Mars Groundwater is a No Show

Jan 26, 2022 | Daily Space, Mars, Opportunity

IMAGE: A view of Mars’ south pole. Research led by The University of Texas at Austin found that a 2018 discovery of liquid water under the Red Planet’s south polar cap is most likely just radar reflecting from volcanic rock. CREDIT: ESA/DLR/FU Berlin

While the cold weather pushes through my part of the midwest, I’m reminded of the landing of the Mars Exploration Rover Opportunity back in 2004. That day it was warmer on Mars where Opportunity landed than it was where I worked in the city of Boston. I was envious of that warm rover and became very close friends with its distant cousin, my electric space heater.

While we think of Mars as a sub-freezing desert, the truth is summertime temperatures can soar into the 70s. It’s not the temperatures that prevent water from flowing on the red planet; it is the lack of atmosphere. Without the push back of air, water molecules will happily go from frozen ice to humidity raising gas in a single step called sublimation.

Scientists held out hope, however, that groundwater could still exist beneath the surface. Not ice; water. In 2018, this hope was thought to be confirmed as reality when radar returns showed a region of high reflectivity under Mars’s ice-covered south pole. In general, radar reflects extremely well off water, and we know that sub-glacial conditions can allow liquid water here on Earth, but sometimes when you see smoke, there is just a smoke machine and no actual fire.

In this case, the strong radar returns came from a region that detailed calculations said probably shouldn’t actually have water. Mars isn’t Earth, and what makes sense here, doesn’t apply there. When a different team of researchers simulated what other regions of Mars would look like in radar if covered in ice, they realized that volcanic plains, with their solidified iron-rich lava, can reflect in ways that look just like what was seen at the south pole.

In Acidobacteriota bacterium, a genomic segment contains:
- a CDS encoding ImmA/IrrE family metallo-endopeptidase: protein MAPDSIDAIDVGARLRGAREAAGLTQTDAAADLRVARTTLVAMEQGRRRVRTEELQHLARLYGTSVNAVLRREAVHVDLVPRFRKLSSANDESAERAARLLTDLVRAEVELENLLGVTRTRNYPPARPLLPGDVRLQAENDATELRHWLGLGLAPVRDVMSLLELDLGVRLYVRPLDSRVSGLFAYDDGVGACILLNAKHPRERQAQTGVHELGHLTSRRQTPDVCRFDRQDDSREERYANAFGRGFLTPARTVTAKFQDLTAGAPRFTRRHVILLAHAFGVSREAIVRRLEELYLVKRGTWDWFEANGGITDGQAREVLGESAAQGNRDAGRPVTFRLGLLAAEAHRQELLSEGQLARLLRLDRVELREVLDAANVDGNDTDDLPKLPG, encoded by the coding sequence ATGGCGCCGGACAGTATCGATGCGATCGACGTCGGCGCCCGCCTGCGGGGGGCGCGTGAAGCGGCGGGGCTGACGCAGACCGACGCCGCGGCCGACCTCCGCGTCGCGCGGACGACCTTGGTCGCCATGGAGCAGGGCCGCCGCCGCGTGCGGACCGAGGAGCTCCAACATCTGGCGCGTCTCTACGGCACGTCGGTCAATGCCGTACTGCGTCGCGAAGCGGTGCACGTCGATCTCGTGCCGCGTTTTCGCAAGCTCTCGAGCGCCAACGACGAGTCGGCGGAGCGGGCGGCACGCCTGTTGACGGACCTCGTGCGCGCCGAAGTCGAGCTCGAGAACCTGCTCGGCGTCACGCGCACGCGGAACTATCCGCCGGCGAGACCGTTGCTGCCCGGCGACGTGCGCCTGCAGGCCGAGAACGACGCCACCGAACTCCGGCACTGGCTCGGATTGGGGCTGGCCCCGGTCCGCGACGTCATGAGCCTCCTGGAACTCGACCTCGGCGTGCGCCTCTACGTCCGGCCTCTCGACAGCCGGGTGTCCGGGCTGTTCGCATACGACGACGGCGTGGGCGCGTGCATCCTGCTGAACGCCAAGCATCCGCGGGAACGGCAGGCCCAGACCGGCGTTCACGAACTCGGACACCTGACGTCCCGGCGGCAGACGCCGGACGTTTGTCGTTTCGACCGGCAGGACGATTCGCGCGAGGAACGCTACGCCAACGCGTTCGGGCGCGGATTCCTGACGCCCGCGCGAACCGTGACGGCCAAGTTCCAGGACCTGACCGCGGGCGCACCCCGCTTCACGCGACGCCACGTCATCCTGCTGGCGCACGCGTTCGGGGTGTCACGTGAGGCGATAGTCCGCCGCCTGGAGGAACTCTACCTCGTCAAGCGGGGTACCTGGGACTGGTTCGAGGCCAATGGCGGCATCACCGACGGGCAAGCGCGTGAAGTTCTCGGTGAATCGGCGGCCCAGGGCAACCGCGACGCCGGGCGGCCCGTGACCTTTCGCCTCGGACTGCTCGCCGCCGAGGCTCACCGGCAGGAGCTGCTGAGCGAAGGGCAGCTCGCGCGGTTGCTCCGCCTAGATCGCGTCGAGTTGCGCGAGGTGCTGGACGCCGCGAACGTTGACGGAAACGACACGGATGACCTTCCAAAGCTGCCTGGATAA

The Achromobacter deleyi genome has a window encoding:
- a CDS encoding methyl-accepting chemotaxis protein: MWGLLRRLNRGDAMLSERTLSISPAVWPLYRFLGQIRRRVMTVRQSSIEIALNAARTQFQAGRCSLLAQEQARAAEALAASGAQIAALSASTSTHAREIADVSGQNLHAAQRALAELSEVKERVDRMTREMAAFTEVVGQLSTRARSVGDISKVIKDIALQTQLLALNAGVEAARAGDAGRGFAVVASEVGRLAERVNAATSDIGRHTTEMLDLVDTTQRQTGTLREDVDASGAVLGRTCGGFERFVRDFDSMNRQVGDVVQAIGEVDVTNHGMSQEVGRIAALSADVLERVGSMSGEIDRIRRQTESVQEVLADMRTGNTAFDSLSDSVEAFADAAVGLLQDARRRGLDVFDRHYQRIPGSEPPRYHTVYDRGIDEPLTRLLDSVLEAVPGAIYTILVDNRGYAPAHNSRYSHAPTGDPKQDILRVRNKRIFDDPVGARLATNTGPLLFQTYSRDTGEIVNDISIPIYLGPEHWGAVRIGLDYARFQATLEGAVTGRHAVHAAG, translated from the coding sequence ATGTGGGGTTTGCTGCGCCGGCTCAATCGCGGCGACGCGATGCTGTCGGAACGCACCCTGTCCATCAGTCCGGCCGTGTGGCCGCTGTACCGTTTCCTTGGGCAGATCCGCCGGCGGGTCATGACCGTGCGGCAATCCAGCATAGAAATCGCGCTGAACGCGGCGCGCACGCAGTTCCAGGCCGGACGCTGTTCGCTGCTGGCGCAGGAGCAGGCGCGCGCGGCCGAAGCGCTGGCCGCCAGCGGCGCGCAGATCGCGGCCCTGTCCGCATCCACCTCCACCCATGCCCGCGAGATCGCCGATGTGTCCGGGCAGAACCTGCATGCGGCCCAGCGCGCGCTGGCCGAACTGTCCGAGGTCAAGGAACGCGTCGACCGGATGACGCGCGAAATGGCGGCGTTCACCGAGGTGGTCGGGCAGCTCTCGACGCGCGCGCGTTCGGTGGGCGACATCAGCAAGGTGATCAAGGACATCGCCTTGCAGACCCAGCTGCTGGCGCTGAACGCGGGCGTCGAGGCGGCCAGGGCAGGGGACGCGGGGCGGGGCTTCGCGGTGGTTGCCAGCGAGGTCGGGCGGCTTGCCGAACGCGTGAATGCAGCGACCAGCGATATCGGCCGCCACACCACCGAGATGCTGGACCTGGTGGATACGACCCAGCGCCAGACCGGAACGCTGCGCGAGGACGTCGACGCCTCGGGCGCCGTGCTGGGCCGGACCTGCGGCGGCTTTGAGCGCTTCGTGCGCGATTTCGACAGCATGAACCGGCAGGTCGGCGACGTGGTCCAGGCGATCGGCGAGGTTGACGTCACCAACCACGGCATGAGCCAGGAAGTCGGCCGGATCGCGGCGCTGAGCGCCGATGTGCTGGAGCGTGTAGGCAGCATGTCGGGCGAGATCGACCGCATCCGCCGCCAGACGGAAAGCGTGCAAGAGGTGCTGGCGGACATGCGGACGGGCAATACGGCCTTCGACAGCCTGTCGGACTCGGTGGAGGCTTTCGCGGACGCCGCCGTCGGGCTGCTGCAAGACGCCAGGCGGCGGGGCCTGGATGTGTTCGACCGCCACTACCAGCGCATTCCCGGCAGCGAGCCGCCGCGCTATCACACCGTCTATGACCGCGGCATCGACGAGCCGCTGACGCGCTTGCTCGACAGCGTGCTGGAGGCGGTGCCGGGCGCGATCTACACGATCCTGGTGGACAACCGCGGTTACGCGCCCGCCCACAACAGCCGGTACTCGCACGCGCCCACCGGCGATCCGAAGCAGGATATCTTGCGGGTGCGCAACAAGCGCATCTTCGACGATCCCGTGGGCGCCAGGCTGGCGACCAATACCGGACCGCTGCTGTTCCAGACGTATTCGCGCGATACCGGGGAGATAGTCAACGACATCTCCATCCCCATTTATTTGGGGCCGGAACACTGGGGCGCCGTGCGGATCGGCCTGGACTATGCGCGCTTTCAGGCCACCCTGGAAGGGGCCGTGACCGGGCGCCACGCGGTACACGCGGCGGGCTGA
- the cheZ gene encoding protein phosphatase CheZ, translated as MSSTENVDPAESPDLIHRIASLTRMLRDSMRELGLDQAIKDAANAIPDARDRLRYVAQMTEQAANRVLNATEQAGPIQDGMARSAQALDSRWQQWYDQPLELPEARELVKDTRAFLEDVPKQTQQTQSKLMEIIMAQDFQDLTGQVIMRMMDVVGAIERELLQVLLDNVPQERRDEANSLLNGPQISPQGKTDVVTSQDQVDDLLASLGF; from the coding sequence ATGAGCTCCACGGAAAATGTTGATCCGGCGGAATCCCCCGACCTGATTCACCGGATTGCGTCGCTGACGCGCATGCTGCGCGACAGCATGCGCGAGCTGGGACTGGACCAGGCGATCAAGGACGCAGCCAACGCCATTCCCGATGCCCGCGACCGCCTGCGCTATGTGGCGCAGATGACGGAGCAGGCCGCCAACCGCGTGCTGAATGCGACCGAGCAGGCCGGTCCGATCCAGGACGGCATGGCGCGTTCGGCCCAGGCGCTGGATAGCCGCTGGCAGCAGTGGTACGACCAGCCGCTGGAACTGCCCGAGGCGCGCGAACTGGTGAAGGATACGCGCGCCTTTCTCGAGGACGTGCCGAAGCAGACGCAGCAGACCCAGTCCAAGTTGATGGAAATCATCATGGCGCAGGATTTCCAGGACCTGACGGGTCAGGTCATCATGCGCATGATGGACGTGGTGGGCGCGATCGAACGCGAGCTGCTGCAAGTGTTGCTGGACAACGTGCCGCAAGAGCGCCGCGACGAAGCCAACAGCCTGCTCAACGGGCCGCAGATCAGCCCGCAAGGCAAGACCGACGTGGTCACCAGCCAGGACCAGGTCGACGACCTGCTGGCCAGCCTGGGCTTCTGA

This research was led by Cyril Grima and appears in Geophysical Research Letters. Grima’s colleague Isaac Smith reminds us: Science isn’t foolproof on the first try. That’s especially true in planetary science where we’re looking at places no one’s ever visited and relying on instruments that sense everything remotely.

Space is hard, but it is really amazing that while we can’t yet explore Mars in person, we can explore it with robots, radar, and so much more.

More Information

AGU press release

UTA press release

The Basal Detectability of an Ice-Covered Mars by MARSIS,” C. Grima, J. Mouginot, W. Kofman, A. Hérique, and P. Beck, 2022 January 24, Geophysical Research Letters

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